The topic of strengths, whilst becoming more prevalent is, at the same time, becoming increasingly muddy. Much of this confusion is caused by the use of that same word ‘strengths’ when describing character, talent, competency or even behaviour – quite different concepts. It doesn’t help when data from one field is used as ‘evidence’ in another.
This lack of clarity opens the door to some common themes of debate; ‘Overuse’, for example. Mostly, I see overuse applying to competency or behaviour but there are circumstances where it can apply to character too.
You may become predictable - so others include or exclude you on that basis; consciously, or not.
The faster you can respond to a given challenge, the more likely it is that you used ‘reflexive’ resources – habitual behaviour. As long as the environment doesn’t change too much, this is fine. But who of us has that luxury? Fast thinking as Daniel Kahneman calls it, is addictive. You somehow (quickly) make sense of scant evidence, almost instinctively. You recognise the patterns and based on your previous successful response (for which your brain received a healthy dose of dopamine) the solution this time seems obvious – to you.
So, what’s wrong with this scenario?
Reduced vigilance: Psychology Professors Christopher Chabris & Daniel Simons present some startling examples of how intuition can be remarkably deceiving in their book “The Invisible Gorilla”. Yes, they created THAT video.
The more you think you know about the situation, the more you assume, the less you will actually notice
Is it even a good solution? Assuming you have correctly identified the ‘same problem’, you may have lost an opportunity for ‘reflective’ thinking which may have uncovered better solutions and broadened your perspective. Perspective is a critical leadership skill.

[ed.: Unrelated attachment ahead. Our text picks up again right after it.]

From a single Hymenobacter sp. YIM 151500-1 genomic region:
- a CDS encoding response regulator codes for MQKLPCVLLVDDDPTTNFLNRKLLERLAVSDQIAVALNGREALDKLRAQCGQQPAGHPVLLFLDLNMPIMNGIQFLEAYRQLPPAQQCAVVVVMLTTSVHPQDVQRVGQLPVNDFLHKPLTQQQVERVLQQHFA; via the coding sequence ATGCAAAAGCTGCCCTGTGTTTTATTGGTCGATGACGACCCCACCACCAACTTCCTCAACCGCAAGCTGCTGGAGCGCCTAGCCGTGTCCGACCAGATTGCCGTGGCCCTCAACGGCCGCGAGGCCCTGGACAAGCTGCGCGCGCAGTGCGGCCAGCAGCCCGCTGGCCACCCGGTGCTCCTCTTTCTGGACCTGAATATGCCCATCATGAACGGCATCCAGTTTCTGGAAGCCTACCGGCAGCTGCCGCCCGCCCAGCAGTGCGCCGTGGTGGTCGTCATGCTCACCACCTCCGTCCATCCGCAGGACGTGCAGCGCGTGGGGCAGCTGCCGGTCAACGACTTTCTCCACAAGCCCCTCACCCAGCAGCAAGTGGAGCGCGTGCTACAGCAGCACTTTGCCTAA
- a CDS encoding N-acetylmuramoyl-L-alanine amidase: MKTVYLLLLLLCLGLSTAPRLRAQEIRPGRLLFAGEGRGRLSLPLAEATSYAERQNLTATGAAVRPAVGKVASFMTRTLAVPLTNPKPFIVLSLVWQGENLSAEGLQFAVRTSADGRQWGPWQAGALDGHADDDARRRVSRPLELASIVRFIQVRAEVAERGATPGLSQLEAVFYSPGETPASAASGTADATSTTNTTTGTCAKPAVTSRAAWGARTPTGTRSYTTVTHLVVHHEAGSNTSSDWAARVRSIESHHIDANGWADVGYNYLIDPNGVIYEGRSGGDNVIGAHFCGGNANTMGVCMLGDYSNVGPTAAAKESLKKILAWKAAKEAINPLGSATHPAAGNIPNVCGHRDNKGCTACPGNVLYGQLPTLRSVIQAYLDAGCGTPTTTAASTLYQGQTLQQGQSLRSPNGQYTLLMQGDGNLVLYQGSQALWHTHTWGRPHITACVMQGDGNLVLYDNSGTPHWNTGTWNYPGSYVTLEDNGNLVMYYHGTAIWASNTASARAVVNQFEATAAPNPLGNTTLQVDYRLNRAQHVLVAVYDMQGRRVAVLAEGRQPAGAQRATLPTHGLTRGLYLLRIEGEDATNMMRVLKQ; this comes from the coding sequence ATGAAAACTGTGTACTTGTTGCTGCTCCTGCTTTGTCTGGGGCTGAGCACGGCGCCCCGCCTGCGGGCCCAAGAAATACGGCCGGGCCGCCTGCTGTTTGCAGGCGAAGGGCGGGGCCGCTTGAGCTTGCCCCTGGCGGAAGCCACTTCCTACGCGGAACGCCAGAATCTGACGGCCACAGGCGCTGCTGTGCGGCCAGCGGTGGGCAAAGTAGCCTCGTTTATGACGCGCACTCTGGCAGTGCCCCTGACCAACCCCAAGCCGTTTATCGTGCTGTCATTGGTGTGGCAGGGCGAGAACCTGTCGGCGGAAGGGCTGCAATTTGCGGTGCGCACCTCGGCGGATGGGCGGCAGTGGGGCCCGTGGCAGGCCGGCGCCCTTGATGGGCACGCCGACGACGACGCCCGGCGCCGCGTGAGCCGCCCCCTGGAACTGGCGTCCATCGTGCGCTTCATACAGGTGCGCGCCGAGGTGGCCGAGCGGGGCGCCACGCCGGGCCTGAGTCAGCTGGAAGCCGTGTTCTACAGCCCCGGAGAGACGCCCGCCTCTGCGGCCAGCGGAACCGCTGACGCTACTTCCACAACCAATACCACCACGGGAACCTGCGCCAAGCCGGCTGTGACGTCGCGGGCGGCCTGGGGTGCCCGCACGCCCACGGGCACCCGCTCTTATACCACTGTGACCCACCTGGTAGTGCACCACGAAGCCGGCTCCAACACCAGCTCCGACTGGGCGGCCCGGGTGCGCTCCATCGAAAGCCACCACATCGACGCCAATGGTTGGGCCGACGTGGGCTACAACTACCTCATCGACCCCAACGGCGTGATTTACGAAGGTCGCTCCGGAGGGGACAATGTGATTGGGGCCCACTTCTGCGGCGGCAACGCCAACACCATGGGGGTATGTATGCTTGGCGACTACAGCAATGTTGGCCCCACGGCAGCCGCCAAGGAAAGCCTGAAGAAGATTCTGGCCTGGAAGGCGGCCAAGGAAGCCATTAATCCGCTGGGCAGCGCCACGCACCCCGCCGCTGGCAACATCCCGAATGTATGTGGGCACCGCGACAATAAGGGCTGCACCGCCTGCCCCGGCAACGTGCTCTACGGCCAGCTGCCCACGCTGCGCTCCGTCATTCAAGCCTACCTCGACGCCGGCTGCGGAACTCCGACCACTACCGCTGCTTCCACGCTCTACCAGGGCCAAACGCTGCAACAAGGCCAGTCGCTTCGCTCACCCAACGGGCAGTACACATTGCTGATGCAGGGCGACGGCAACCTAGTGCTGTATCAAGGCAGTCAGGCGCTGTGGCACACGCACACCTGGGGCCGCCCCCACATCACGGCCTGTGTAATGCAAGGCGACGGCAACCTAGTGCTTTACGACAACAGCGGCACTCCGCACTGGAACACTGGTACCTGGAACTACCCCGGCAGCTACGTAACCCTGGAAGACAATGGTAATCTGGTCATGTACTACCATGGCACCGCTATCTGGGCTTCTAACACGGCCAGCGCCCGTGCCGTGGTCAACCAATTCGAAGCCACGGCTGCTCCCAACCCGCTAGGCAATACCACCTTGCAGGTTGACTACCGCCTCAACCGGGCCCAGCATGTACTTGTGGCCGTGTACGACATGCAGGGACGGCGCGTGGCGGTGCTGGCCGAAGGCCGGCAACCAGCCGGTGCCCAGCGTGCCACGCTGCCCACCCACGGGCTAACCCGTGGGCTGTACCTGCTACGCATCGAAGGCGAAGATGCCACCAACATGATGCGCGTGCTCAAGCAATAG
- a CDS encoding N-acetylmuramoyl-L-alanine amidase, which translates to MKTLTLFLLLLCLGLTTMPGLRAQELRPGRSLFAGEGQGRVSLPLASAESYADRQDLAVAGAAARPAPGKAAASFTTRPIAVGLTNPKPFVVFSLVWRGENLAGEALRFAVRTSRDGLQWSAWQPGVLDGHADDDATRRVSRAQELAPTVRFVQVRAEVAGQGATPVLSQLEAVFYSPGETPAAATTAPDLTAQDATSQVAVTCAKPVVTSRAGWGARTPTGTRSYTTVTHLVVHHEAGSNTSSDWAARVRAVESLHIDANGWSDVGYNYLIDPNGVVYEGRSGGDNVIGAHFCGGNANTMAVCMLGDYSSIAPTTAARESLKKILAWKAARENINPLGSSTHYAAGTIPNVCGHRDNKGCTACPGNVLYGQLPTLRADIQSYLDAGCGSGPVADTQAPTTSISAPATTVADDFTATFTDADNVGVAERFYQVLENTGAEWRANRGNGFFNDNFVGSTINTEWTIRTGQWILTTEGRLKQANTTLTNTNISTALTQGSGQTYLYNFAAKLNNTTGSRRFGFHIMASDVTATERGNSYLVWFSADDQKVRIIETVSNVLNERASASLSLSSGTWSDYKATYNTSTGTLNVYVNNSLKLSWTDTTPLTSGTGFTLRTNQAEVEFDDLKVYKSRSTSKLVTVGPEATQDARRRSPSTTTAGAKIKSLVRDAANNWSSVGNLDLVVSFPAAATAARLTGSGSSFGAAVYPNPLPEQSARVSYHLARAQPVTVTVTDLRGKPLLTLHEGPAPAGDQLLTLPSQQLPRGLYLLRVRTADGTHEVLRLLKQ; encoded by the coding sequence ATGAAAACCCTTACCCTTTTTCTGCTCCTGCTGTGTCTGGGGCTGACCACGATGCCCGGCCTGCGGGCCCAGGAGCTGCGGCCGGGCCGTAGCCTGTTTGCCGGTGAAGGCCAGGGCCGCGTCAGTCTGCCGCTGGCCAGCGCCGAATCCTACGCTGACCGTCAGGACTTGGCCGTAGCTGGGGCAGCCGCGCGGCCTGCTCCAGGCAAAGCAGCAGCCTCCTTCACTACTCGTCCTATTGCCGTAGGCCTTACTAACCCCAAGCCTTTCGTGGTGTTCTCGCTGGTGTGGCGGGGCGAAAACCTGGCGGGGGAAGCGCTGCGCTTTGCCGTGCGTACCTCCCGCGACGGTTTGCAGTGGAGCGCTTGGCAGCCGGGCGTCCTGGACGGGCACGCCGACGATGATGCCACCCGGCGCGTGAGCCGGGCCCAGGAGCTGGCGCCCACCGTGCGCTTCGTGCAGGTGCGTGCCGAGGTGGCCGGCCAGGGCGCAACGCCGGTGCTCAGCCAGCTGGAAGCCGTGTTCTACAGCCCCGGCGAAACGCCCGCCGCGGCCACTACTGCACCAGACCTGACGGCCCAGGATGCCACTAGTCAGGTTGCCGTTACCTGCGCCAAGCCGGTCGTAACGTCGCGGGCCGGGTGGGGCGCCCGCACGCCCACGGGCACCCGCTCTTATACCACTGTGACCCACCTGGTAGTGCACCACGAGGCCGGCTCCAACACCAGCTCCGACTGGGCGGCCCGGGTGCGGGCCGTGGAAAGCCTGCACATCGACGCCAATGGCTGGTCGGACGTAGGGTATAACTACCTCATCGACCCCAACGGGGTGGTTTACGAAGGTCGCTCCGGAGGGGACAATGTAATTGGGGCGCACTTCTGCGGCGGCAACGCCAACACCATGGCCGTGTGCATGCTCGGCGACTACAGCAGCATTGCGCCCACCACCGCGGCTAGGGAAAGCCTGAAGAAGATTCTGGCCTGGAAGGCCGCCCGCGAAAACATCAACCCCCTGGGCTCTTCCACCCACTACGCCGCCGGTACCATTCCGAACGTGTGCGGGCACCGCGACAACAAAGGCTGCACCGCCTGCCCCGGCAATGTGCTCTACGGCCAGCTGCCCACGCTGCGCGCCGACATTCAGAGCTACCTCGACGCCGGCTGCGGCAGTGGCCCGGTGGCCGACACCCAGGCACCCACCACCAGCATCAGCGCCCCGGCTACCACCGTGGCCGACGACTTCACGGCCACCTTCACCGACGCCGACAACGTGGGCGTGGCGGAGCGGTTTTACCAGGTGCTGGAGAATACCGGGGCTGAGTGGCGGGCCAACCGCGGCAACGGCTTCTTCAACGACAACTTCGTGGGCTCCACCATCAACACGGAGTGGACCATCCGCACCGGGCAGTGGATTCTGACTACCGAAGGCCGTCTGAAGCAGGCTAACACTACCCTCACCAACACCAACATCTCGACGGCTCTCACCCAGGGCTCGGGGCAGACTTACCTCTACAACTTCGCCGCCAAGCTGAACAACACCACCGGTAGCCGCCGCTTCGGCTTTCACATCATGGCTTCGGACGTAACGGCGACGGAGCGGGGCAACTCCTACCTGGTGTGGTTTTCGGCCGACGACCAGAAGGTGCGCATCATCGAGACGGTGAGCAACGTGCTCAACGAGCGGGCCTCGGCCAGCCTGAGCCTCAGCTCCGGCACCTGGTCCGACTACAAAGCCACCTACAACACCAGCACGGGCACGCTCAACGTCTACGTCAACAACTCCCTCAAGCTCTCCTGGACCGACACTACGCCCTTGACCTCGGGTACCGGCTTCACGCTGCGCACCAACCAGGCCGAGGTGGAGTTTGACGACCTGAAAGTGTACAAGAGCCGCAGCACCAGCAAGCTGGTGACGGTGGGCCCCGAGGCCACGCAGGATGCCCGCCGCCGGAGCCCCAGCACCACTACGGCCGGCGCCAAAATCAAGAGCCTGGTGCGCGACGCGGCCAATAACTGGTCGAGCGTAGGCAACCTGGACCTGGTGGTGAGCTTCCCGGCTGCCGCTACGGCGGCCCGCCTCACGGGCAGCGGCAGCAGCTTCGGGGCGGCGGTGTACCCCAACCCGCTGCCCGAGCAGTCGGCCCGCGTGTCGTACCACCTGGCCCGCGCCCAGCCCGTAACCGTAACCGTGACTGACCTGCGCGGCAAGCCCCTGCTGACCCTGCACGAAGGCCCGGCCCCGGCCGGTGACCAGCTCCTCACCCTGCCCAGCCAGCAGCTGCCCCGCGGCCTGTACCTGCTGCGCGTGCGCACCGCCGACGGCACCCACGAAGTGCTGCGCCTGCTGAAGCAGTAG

In the 1950’s Benjamin Bloom created the ‘Taxonomy of Thinking’ which identified 6 levels of thinking ranked in order of increasing difficulty. The higher levels take practice.
Your brain is wired to conserve energy and find the simplest solution. Only you can choose to make it work harder.
And there is the risk of a nastier trap. If you only do the things that you think you are good at you run a risk of falling victim to what Carol Dweck calls a ‘fixed mindset’. This condition will actually see you subconsciously avoiding opportunities where you may have been challenged and grown, out of fear of looking less competent in the moment. Her work has shown some concerning consequences of fixed mindset compared to the alternative, growth mindset.
“You need different strengths to succeed in different circumstances” (increasingly senior roles, for example). This is generally far truer of competencies than of character, although Authentic leadership certainly brings character to the fore. There is also an argument that talents are innate and that self-awareness and/or changing circumstances will provide opportunities to leverage them.
My real message here is to be clear about how you think about strengths. Are you really talking about character, talent, competency or behaviour? There are great resources out there on any of these. Unfortunately, very few combine them and that is the great loss here. The real value lies at the intersection of them all. Imagine situations where you are able to apply your strongest talents in ways that resonate with who you are, as a person and fit the circumstances - this is where you will have experienced the state of ‘flow’, or optimal experience.
One final comment:
If you ever need to assess whether you are overusing any strength – talent or character - ask yourself this question:
When I use this strength, is it for the greater good … or primarily for me?